Date: 2008–11
  5. By: Carlo Ciccarelli (Faculty of Economics, University of Rome "Tor Vergata"); Stefano Fenoaltea (Faculty of Economics, University of Rome "Tor Vergata"); Tommaso Proietti (Faculty of Economics, University of Rome "Tor Vergata")
    Abstract: This paper examines the convergence of regional business cycles in the decades that followed Italy's Unification. The aggregate construction series point to cyclical convergence, but a sectorlevel analysis traces this result to the decline in differentiated "regional-policy" shocks. The regional market cycles diverged, as the regions specialized in different sectors of production; market-cycle convergence is observed only within the "industrial triangle," the regions of which also developed different specializations. This suggests that the balance between growing interdependence and growing differentiation is not general, as the current literature presumes, but specialization-specific.
    Date: 2008–11–18
  6. By: Michael Artis (Institute for Political and Economic Governance, Manchester University); Toshihiro Okubo (Research Institute for Economics and Business Administration, Kobe University)
    Abstract: The paper uses long-run GDP data for developed countries drawn from Maddison (2003) to generate deviation cycles for the period from 1870 to 2001. The cyclical deviates are examined for their bilateral cross-correlation values in three separate periods, those of the first globalization wave (1870 to 1914), the period of the“bloc economyâ€(1915 to 1959) and for the period of the second globalization (1960-2001). Cluster analysis is applied and the McNemar test is used to test for the relative coherence of alternative groupings of countries in the three periods. The bloc economy period emerges as one that features some well-defined sub-global clusters, where the second globalization period does not, the first globalization period lying between the two in this respect. The second globalization period shows a generally higher level of cross correlations and a lower variance than the other two periods. The features uncovered suggest that the second globalization period is indeed one that comprises a more inclusive world economy than ever before.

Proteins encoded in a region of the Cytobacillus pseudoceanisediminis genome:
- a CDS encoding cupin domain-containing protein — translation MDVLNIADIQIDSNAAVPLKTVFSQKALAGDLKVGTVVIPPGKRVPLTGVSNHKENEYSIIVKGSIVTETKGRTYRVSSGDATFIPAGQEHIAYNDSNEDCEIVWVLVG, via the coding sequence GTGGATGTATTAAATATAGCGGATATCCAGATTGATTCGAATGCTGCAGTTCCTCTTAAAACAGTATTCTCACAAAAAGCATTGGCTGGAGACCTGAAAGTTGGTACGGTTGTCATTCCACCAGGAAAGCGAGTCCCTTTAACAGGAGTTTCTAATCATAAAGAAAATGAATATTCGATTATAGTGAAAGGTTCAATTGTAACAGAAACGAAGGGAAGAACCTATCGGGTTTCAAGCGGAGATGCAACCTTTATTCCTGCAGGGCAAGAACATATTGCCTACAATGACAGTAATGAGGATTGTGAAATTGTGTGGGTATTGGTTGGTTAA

Keywords: Globalization, Bloc economy, Business cycle, Cluster analysis, McNemar test
    JEL: F02 F15 F41 N10 E32
    Date: 2008–10
  7. By: Waldemar Karpa (CES - Centre d'économie de la Sorbonne - CNRS : UMR8174 - Université Panthéon-Sorbonne - Paris I); Barbara Despiney (CES - Centre d'économie de la Sorbonne - CNRS : UMR8174 - Université Panthéon-Sorbonne - Paris I)
    Abstract: In this paper we analyze the early stages of the highway construction program in Poland. We argue that the whole investment process could be accelerated if much attention was paid to establishing a better legal framework. Investigating the bids for the A2 highway and the implementation of the concession agreement, we highlight the excessive red tape and poor monitoring system which led to a serious slowdown in the construction process. We also stress the necessity of choosing the best adapted financing method for infrastructure investments, as the use of the Public-Private Partnership (PPP) scheme has partially failed because of its financial weakness.
    Keywords: Franchising, Contractual Design, Concession Contract, Public-Private
    Date: 2008
  8. By: Jean-Pierre Angelier (LEPII - Laboratoire d'Économie de la Production et de l'Intégration Internationale - CNRS : UMR5252 - Université Pierre Mendès-France - Grenoble II)
    Abstract: Depuis le début du XXe siècle, les contrats pétroliers ont progressivement évolué vers une répartition de la rente plus favorable aux États du Sud, en particulier lorsque la concession a laissé place au contrat de partage de production et lorsque la concurrence s’est installée dans l’industrie pétrolière internationale. Désormais, deuxdimensions peuvent encore améliorer l’efficacité de ces contrats : la transparence dans les flux financiers, et la prise en compte effective de l’environnement.
    Date: 2008–09